When Indirect Decompression Fails: A Review of 220 Consecutive Direct Lateral Interbody Fusions and Unplanned Secondary Decompression

Study design:

A consecutive series of patients who underwent minimally invasive spinal surgery by a single surgeon at a high-volume academic medical center were studied.


The objective of this study was to identify the prevalence, radiographic features, and clinical characteristics of patients who require unplanned secondary decompressive laminectomy or foraminotomy after lateral lumbar interbody fusion (LLIF).

Summary of background data:

LLIF indirectly decompresses the spinal canal, lateral recess, and neural foramen when properly performed. However, indirect decompression relies on endplate integrity, reasonable bone quality, and sufficient contralateral release so that ligament distraction can occur. Some patients have insufficient decompression, resulting in persistent axial low back pain or radiculopathy.


Patients undergoing LLIF for radiculopathy or refractory low back pain were enrolled in this prospective registry. Preoperative and postoperative imaging, clinical presentation, and operative reports were reviewed from this registry.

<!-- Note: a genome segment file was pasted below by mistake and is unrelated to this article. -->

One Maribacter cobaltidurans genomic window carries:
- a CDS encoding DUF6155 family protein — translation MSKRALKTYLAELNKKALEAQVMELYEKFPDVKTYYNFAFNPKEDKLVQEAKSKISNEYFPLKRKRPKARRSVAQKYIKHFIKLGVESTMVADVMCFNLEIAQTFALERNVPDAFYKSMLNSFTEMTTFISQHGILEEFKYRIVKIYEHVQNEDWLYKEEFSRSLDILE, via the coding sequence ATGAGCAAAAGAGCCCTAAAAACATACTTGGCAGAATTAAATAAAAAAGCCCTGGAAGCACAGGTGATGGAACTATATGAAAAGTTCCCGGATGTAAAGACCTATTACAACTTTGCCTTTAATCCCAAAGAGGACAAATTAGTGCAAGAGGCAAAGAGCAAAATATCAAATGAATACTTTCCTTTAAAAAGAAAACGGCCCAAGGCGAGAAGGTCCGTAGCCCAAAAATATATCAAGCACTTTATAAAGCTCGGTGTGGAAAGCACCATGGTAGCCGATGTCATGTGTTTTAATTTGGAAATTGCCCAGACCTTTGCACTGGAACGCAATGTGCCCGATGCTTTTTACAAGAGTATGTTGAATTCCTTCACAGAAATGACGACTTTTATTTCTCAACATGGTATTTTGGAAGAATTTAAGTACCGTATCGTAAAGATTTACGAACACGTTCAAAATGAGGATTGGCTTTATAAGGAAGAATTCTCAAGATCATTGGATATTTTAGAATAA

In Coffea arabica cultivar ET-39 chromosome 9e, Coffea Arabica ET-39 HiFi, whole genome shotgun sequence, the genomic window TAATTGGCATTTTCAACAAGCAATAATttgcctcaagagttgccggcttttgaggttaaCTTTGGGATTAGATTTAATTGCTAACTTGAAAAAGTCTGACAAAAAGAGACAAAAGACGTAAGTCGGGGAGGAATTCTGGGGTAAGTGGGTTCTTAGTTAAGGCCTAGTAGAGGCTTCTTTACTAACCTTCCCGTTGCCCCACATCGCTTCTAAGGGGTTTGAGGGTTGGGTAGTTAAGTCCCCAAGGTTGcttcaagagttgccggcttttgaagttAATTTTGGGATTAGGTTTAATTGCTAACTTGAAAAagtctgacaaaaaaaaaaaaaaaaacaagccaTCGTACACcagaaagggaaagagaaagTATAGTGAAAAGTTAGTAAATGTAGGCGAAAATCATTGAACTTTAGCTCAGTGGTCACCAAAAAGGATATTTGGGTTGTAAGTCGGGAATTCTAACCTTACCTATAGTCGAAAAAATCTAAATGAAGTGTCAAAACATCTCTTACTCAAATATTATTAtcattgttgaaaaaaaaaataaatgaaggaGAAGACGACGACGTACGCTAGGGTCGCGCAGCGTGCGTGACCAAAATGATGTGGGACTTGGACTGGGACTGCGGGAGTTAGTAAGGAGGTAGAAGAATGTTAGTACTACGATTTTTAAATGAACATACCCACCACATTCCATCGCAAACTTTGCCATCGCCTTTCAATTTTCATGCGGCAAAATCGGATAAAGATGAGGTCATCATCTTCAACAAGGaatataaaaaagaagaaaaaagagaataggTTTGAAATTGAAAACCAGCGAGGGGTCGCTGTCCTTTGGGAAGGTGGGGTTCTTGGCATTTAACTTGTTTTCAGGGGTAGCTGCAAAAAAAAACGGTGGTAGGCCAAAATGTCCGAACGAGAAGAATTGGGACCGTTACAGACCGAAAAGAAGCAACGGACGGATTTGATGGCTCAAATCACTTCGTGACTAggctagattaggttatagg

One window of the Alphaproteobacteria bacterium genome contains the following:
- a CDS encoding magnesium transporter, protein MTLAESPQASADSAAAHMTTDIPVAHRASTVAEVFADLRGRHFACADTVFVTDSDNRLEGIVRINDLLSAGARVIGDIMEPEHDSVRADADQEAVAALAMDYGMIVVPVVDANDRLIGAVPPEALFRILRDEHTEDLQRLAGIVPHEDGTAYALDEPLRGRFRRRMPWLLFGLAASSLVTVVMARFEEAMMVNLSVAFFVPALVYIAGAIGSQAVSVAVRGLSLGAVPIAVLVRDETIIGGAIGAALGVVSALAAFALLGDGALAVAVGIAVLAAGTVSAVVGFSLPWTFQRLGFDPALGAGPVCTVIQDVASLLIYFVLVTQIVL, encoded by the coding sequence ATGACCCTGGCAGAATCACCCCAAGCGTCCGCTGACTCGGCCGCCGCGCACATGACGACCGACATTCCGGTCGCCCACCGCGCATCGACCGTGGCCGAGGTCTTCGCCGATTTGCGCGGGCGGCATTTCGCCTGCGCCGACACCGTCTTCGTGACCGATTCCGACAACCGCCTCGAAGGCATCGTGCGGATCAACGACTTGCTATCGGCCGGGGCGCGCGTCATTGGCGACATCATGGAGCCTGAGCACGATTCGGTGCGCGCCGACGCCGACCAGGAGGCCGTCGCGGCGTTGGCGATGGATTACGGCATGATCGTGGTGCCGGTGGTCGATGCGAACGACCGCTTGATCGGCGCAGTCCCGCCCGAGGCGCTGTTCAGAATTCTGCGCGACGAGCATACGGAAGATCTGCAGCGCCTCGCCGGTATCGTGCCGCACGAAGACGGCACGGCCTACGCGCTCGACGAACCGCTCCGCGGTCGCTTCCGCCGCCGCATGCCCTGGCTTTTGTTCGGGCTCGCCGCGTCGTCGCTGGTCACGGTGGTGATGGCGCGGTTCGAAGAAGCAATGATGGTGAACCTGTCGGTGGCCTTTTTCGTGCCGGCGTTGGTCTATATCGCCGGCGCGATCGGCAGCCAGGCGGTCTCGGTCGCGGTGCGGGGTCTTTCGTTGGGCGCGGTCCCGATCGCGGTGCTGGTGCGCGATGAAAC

During the registry, 122 patients were enrolled (220 lumbar levels treated), with nearly even representation between men (64/122, 52.5%) and women (58/122, 47.5%). Overall, right-sided lumbar spinal approaches (74/122, 60.7%) were more common. Ultimately, 4.1% (5/122) of patients required unplanned direct decompressive laminectomy or foraminotomy because of refractory radiculopathy and persistent radiographic evidence of compression at the index LLIF level. All patients for whom indirect decompression failed were men that underwent stand-alone LLIF and had radiculopathy contralateral to the side of the LLIF approach. Most patients (59.8%, 73/122) had evidence of graft subsidence (grade 0 or 1) or osteoporosis.


We report a 4.1% rate of return to the operating room for failed indirect decompression following after LLIF for refractory radiculopathy. Graft subsidence and osteoporosis were common in these patients. All 5 patients who required secondary decompressive laminectomy or foraminotomy underwent stand-alone primary LLIF, and the persistent radiculopathy was consistently contralateral to the initial side of the LLIF approach.Level of Evidence: 4.

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